Hermosilla Sagredo, Julia, 1916-2009

Julia Hermosilla Sagredo
Julia Hermosilla Sagredo

A short biography of lifelong Spanish anarchist militant Julia Hermosilla Sagredo

Submitted by Battlescarred on July 22, 2014

Born on April 1st (some cite March 31st) 1916 at Sestao in the southern part of the Spanish Basque country, Julia Hermosilla Sagredo was the daughter of Juan Hermosilla, anarchist and member of the CNT. She joined the CNT herself at the age of fourteen, as well as joining the Libertarian Youth. She was an enthusiastic distributor of the libertarian press. She took part in the activities of the Libertarian Artistic Group of Santurce, which among other activities put on plays in which she played a part.

After the uprising in Aragon in winter 1933 she took a very active part in solidarity work for comrades who had fled from La Rioja, and helped some of them cross the Pyrenees into France. The following year, during the October insurrection of 1934, she again took an active part in solidarity work, in particular for the anarchists Vicente Cuesta and the Aransaeaz Caicedo family. A member of this family, Angel, became her love and life companion.

With the Francoist uprising, she joined a militia column. She fought on the front at Ochiandio. She was assigned the task of rescuing the noted anarchist militant Dr. Isaac Puente from behind enemy lines. However before she could accomplish this he was apprehended and shot. During the bombardment of Ochiandio her eardrums were burst, and she remained deaf for some time.

She carried on her dramatic activities in the Santurce group during 1937. With the fall of the northern front and of Bilbao, she managed with her family, during the heavy bombardment of the port of Bilbao, to get on board a ship for France. However, because they were considered as “Reds” it was some time before they were allowed to disembark.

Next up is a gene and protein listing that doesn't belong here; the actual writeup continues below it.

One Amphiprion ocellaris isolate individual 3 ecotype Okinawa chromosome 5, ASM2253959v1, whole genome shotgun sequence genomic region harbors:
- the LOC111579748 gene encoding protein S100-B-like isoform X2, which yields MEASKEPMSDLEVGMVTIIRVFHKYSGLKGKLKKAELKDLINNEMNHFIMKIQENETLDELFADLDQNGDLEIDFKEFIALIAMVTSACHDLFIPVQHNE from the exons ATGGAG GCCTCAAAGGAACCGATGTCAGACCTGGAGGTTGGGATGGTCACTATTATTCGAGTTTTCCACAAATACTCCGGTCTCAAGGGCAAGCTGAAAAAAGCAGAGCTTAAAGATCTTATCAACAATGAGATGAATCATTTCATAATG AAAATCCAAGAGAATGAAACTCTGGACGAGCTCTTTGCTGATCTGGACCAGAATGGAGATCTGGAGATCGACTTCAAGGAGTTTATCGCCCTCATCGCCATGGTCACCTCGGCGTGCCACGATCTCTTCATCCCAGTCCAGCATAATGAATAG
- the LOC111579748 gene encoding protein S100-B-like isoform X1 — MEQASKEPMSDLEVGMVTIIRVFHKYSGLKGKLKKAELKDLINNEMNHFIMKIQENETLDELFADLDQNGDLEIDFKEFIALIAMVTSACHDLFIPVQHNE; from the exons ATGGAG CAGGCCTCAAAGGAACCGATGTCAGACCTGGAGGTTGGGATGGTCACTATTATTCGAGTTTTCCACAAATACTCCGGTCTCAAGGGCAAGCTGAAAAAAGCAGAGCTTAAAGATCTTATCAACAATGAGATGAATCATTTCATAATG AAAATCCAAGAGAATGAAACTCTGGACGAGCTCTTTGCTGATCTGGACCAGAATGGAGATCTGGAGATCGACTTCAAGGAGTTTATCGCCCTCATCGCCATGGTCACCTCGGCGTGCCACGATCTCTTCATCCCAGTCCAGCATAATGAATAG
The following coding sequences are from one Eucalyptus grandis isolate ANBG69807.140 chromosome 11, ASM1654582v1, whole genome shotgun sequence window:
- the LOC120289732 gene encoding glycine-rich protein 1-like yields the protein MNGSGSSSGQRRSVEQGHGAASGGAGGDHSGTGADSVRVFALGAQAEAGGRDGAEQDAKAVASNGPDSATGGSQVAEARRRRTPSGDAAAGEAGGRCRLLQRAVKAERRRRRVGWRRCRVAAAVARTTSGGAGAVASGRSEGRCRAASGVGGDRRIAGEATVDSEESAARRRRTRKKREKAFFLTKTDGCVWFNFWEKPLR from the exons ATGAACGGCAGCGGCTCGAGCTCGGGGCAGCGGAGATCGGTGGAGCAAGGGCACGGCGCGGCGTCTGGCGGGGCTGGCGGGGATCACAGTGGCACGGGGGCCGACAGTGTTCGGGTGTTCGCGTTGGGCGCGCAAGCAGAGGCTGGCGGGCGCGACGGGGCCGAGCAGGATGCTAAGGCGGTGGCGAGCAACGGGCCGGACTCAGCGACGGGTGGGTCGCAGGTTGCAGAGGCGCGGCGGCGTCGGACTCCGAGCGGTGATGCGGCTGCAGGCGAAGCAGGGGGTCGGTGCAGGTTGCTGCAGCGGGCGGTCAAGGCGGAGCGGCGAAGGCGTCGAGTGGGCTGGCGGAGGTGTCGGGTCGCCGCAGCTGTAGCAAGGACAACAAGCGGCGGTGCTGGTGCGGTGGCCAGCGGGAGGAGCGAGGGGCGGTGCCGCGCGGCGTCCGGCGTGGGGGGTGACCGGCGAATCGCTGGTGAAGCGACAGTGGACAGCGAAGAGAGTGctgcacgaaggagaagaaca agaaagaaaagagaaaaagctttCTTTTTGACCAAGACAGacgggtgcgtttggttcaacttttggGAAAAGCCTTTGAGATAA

After two months in France Julia crossed the border into Catalonia with her family.
With the fall of the Republic she fled to France where she was interned in a series of concentration camps. With the Liberation of France, she settled with Angel in Bayonne and took part in the “collaborationist” wing of the CNT (this tendency argued for an alliance with Spanish socialists and communists).

She took part in various clandestine missions to the southern Spanish Basque region. Together with Angel, she took part in several attempts to kill Franco, including the famous “airborne” attempt, to which the French anarchist militant Georges Fontenis also contributed, in September 1948.

She was to reminisce how comrades met at the Aleas restaurant in San Sebastian and how they were conveyed over the Pyrenees. She took part in the smuggling of newspapers, leaflets, duplicators, typewriters and money over the border, crossing over on a number of occasions. All of this was vital for the burgeoning underground organisation in the Basque country.

In 1962 she drew close to Defensa Interior (DI) animated by among others Octavio Alberola. She undertook a reconnaissance of the Palace of Ayete at San Sebastian to prepare for a subsequent attack. The following year she went to Madrid to supply the militants Delgado and Granados with false documents. They were unfortunately arrested and subsequently garrotted.

In the 1970s she was part of the militant tendency around the exile Paper Frente Libertario, which believed in carrying on an aggressive campaign against the Franco regime. She and Angel participated in the annual meetings of this tendency in Narbonne.

After the death of Franco, she took part in the efforts to rebuild the CNT in the Spanish Basque country. Her lifelong love Angel Aransaez died on November 10th 2001 at Anglet in France, where they lived.

On June 18th 2006 she was honoured in a ceremony at Archanda, along with other resistance combatants. Here she remembered the 18 members of her family murdered at Treviana in the La Rioja region after the Francoist uprising.

She died in Bayonne on 10th January 2009. Her eyewitness accounts can be read in the book written by Aitor Azurki in 2011,Testimonios de los Últimos Gudaris y Milicianos de la Guerra Civil en Euskadi.
In an emotional letter written when she was ninety she said: “All that I and Angel did was not important… I do not regret anything…I am only nostalgic for the happiest time of my life fighting alongside my love Angel Aransaez… Long live the glorious CNT!”

Nick Heath





7 years 9 months ago

In reply to by libcom.org

Submitted by freemind on August 25, 2016

The bravery and resolution of these comrades especially the female activists never ceases to amaze me.Its a travesty that their history is not more widely known.All power to the comrades!


4 years 1 month ago

In reply to by libcom.org

Submitted by freemind on May 10, 2020

Great anecdote as usual Nick-I save them all to my phone.